Affordable Care Act rules previously based family members’ eligibility for health insurance premium subsidies on whether any member of the family had affordable employer-sponsored health coverage – and affordability was based on the cost of employee-only coverage, not the cost of coverage for employees plus dependents. This so-called “family glitch” resulted in many families being unable to afford coverage.
The IRS issued a final rule this week fixing this family glitch, starting in 2023.
Under the final rule, family members who are offered employer-sponsored health coverage that is unaffordable at the family level (i.e., employee plus dependents) will be eligible for subsidies if they purchase coverage from state marketplaces.
This is welcome news to family members who previously were unable to afford coverage. Federal officials estimate that an additional 1 million individuals will obtain subsidized coverage due to these rules. State insurance marketplaces will take these new rules into account starting November 1, 2022, for open enrollment for 2023.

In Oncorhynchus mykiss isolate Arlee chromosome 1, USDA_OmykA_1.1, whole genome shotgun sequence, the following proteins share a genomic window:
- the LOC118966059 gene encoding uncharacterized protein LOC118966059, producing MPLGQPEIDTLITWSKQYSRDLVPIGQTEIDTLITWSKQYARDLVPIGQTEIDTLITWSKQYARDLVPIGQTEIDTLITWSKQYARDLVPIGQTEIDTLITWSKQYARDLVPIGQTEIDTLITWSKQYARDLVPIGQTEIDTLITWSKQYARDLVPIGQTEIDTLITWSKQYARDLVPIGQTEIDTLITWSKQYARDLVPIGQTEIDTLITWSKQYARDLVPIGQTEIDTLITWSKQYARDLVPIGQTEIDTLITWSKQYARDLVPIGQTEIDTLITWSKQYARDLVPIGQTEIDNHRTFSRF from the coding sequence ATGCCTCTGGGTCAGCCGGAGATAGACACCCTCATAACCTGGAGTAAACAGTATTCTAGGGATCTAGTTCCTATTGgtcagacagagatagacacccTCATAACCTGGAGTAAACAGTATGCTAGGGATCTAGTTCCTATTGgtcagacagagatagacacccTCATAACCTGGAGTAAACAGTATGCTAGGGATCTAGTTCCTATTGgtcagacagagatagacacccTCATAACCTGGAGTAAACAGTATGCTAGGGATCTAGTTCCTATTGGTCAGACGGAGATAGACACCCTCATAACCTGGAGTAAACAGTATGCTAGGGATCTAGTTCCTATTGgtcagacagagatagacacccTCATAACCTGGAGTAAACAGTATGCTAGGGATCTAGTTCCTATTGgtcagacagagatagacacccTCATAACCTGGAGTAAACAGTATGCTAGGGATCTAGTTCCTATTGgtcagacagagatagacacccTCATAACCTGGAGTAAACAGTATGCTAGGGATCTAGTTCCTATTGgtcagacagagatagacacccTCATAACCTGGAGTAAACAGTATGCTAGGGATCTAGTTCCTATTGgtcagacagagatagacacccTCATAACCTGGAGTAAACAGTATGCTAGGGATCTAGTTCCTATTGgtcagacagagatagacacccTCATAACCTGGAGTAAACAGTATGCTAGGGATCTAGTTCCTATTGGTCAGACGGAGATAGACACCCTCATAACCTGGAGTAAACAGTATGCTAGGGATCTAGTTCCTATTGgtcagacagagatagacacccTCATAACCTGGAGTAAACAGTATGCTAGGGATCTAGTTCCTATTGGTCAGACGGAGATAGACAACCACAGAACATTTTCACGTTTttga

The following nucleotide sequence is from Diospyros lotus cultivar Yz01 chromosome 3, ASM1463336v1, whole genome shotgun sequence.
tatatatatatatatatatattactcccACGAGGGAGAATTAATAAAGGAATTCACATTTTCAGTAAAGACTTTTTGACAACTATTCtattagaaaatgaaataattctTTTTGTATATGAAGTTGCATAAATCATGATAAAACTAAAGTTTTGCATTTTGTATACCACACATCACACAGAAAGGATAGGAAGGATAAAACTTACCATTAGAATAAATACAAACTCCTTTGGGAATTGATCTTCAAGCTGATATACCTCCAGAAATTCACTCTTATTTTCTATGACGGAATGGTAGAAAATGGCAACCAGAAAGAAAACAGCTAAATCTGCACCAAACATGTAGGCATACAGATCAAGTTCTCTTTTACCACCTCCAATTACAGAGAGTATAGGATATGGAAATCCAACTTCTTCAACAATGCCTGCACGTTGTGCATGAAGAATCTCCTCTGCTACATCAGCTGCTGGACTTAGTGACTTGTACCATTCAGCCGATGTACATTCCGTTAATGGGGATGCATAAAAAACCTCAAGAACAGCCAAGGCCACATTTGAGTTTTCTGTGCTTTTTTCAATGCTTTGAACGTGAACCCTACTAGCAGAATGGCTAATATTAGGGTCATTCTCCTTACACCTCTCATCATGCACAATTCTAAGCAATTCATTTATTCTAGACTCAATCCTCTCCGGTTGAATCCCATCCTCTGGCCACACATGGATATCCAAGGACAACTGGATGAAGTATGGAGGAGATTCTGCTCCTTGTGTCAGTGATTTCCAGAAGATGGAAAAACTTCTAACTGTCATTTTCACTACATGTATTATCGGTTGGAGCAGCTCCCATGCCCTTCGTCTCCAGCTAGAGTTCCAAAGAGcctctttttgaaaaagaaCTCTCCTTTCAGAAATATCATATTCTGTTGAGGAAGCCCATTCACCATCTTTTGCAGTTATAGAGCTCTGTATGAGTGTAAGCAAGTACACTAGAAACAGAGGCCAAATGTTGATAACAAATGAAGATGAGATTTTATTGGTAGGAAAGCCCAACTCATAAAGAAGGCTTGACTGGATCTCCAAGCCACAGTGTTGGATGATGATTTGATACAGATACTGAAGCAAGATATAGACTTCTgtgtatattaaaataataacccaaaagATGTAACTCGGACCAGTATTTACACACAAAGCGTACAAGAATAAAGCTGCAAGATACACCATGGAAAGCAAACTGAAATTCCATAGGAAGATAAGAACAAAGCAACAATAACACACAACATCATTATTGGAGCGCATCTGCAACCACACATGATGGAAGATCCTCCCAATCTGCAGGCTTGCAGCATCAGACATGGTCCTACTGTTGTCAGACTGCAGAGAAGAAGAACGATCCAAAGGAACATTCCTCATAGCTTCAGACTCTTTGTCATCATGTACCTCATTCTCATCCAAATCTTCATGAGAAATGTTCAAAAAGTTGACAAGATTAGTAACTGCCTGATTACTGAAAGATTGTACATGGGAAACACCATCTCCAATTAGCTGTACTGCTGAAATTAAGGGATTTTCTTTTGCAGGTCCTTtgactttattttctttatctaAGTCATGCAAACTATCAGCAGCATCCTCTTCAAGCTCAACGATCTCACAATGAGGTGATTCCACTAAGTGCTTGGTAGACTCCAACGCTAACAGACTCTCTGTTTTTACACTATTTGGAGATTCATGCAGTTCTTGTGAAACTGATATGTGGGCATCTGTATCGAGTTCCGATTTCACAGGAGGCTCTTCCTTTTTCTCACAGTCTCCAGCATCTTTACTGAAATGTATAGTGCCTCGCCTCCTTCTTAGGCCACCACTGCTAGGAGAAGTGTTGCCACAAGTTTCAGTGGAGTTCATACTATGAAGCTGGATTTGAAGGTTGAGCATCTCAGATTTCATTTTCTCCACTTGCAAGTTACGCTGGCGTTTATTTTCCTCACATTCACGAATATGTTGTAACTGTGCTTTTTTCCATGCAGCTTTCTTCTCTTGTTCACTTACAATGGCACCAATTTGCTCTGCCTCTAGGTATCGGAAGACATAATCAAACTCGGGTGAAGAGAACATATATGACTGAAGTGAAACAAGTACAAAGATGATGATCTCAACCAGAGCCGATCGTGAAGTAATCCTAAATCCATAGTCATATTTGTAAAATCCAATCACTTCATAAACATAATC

The IRS clarified that these new rules will not affect the employer-shared responsibility provisions of the ACA, which are still based on the affordability of employee-only coverage and are triggered when the employee (not a family member) obtains a premium tax credit. Employers’ liability for any shared responsibility penalties and reporting obligations will not be impacted by the new rules.
If you have any questions about the new regulations, contact a Boutwell Fay attorney.